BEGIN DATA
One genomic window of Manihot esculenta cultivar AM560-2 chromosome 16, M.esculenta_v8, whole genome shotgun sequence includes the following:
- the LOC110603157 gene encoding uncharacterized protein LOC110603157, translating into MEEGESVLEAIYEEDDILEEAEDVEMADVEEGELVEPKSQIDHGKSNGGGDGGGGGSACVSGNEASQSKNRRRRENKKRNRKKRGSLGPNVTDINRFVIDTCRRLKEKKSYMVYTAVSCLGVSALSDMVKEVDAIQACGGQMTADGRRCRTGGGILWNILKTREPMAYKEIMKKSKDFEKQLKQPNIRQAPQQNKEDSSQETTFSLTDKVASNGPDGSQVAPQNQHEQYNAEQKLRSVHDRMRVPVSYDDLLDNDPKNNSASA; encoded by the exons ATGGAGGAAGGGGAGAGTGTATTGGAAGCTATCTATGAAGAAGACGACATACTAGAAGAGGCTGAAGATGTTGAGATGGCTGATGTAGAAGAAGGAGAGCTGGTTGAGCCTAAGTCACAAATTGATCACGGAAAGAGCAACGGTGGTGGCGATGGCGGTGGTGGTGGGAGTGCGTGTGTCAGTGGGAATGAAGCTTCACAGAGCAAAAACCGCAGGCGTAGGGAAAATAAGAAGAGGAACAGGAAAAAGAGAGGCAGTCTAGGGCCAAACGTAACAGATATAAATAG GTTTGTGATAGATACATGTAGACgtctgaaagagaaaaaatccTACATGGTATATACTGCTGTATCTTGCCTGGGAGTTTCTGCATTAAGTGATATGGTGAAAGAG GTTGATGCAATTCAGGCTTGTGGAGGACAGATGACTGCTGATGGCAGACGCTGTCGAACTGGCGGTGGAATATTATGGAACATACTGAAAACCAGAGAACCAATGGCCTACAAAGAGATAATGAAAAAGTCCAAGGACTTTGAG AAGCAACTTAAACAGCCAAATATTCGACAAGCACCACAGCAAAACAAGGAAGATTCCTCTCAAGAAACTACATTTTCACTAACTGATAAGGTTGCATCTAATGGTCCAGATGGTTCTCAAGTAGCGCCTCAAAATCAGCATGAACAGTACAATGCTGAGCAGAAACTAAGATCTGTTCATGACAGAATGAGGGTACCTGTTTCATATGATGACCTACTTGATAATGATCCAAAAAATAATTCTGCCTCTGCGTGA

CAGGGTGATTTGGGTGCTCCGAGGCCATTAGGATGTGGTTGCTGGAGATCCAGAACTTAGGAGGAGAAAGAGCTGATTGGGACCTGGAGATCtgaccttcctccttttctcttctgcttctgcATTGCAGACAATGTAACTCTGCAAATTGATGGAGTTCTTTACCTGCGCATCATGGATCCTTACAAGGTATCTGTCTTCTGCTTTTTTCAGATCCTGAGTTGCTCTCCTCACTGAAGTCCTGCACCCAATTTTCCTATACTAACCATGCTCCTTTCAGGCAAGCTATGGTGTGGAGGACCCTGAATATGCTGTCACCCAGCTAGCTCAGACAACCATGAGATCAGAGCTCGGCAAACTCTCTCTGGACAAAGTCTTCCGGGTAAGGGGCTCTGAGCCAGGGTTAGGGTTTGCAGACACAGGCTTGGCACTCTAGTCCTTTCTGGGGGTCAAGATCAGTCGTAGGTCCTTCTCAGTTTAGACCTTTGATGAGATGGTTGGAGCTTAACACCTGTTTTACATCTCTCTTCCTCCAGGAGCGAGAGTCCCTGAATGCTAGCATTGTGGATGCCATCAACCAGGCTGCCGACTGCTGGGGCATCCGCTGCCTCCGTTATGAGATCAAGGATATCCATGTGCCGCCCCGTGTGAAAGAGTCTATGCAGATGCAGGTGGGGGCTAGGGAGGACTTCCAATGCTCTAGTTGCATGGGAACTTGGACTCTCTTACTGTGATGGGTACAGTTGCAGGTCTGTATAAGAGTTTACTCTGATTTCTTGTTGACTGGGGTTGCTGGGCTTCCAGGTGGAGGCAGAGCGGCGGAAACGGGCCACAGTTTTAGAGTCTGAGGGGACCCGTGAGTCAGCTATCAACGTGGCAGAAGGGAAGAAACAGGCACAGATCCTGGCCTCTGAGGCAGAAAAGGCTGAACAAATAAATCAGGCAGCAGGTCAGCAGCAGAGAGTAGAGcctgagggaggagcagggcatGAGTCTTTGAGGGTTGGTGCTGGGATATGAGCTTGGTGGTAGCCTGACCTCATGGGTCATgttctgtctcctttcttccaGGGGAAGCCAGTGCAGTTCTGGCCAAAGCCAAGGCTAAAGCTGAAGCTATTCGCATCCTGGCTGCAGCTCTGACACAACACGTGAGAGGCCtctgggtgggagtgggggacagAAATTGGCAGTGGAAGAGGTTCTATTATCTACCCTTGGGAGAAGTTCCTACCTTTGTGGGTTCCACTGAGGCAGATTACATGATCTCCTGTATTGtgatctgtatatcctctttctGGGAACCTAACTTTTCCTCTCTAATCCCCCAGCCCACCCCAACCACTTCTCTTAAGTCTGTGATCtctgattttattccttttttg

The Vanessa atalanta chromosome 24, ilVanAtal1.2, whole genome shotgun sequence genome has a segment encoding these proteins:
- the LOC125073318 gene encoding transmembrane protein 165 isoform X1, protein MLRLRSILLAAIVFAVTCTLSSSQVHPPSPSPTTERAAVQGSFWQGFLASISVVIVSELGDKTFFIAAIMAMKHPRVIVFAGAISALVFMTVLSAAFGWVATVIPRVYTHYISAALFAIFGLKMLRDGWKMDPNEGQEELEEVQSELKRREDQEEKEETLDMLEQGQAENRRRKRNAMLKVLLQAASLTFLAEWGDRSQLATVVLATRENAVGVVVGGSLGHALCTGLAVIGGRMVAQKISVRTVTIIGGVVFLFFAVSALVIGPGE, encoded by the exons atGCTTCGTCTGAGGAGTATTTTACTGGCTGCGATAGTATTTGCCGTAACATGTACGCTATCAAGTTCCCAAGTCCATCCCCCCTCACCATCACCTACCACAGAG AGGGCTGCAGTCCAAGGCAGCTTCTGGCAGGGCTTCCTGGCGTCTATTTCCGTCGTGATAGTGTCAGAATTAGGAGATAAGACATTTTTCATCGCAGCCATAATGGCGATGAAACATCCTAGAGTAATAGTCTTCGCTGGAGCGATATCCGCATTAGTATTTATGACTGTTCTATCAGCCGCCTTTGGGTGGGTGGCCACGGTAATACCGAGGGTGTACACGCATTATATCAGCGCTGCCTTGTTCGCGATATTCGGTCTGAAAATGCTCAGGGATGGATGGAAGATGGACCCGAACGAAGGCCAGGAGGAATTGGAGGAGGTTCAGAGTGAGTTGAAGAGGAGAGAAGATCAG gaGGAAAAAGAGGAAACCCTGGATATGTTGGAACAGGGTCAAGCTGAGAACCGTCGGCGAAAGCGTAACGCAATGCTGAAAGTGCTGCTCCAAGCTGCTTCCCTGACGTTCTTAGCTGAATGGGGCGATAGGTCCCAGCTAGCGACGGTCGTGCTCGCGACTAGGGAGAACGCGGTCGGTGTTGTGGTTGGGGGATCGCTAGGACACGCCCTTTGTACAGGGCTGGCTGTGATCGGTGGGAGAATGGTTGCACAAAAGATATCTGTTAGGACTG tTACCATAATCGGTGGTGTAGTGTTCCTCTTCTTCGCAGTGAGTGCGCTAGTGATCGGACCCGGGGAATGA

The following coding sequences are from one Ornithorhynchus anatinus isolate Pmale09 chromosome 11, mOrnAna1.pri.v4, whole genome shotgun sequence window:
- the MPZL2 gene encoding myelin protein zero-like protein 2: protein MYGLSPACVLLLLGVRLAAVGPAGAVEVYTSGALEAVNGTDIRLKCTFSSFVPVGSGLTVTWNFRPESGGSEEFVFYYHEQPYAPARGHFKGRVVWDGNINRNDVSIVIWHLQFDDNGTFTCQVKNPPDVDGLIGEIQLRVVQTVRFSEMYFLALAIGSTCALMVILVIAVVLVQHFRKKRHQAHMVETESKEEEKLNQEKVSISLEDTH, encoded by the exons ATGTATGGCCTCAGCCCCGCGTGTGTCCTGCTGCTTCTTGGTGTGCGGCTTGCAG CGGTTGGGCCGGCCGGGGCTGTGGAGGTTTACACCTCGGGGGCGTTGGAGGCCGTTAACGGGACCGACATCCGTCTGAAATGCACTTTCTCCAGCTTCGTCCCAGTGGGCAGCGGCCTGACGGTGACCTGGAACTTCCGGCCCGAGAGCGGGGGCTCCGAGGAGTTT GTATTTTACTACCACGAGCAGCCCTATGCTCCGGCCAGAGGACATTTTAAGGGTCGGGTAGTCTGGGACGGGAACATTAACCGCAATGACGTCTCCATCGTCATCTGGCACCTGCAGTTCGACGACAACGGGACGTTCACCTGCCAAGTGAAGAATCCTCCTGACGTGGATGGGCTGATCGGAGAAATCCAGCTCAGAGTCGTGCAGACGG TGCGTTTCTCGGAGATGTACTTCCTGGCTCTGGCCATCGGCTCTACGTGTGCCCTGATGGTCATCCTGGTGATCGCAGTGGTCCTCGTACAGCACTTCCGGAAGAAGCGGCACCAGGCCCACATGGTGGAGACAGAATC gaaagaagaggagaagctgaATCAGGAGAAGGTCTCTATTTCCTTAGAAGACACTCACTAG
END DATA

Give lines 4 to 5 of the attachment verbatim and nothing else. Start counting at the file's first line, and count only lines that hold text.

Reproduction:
The Vanessa atalanta chromosome 24, ilVanAtal1.2, whole genome shotgun sequence genome has a segment encoding these proteins:
- the LOC125073318 gene encoding transmembrane protein 165 isoform X1, protein MLRLRSILLAAIVFAVTCTLSSSQVHPPSPSPTTERAAVQGSFWQGFLASISVVIVSELGDKTFFIAAIMAMKHPRVIVFAGAISALVFMTVLSAAFGWVATVIPRVYTHYISAALFAIFGLKMLRDGWKMDPNEGQEELEEVQSELKRREDQEEKEETLDMLEQGQAENRRRKRNAMLKVLLQAASLTFLAEWGDRSQLATVVLATRENAVGVVVGGSLGHALCTGLAVIGGRMVAQKISVRTVTIIGGVVFLFFAVSALVIGPGE, encoded by the exons atGCTTCGTCTGAGGAGTATTTTACTGGCTGCGATAGTATTTGCCGTAACATGTACGCTATCAAGTTCCCAAGTCCATCCCCCCTCACCATCACCTACCACAGAG AGGGCTGCAGTCCAAGGCAGCTTCTGGCAGGGCTTCCTGGCGTCTATTTCCGTCGTGATAGTGTCAGAATTAGGAGATAAGACATTTTTCATCGCAGCCATAATGGCGATGAAACATCCTAGAGTAATAGTCTTCGCTGGAGCGATATCCGCATTAGTATTTATGACTGTTCTATCAGCCGCCTTTGGGTGGGTGGCCACGGTAATACCGAGGGTGTACACGCATTATATCAGCGCTGCCTTGTTCGCGATATTCGGTCTGAAAATGCTCAGGGATGGATGGAAGATGGACCCGAACGAAGGCCAGGAGGAATTGGAGGAGGTTCAGAGTGAGTTGAAGAGGAGAGAAGATCAG gaGGAAAAAGAGGAAACCCTGGATATGTTGGAACAGGGTCAAGCTGAGAACCGTCGGCGAAAGCGTAACGCAATGCTGAAAGTGCTGCTCCAAGCTGCTTCCCTGACGTTCTTAGCTGAATGGGGCGATAGGTCCCAGCTAGCGACGGTCGTGCTCGCGACTAGGGAGAACGCGGTCGGTGTTGTGGTTGGGGGATCGCTAGGACACGCCCTTTGTACAGGGCTGGCTGTGATCGGTGGGAGAATGGTTGCACAAAAGATATCTGTTAGGACTG tTACCATAATCGGTGGTGTAGTGTTCCTCTTCTTCGCAGTGAGTGCGCTAGTGATCGGACCCGGGGAATGA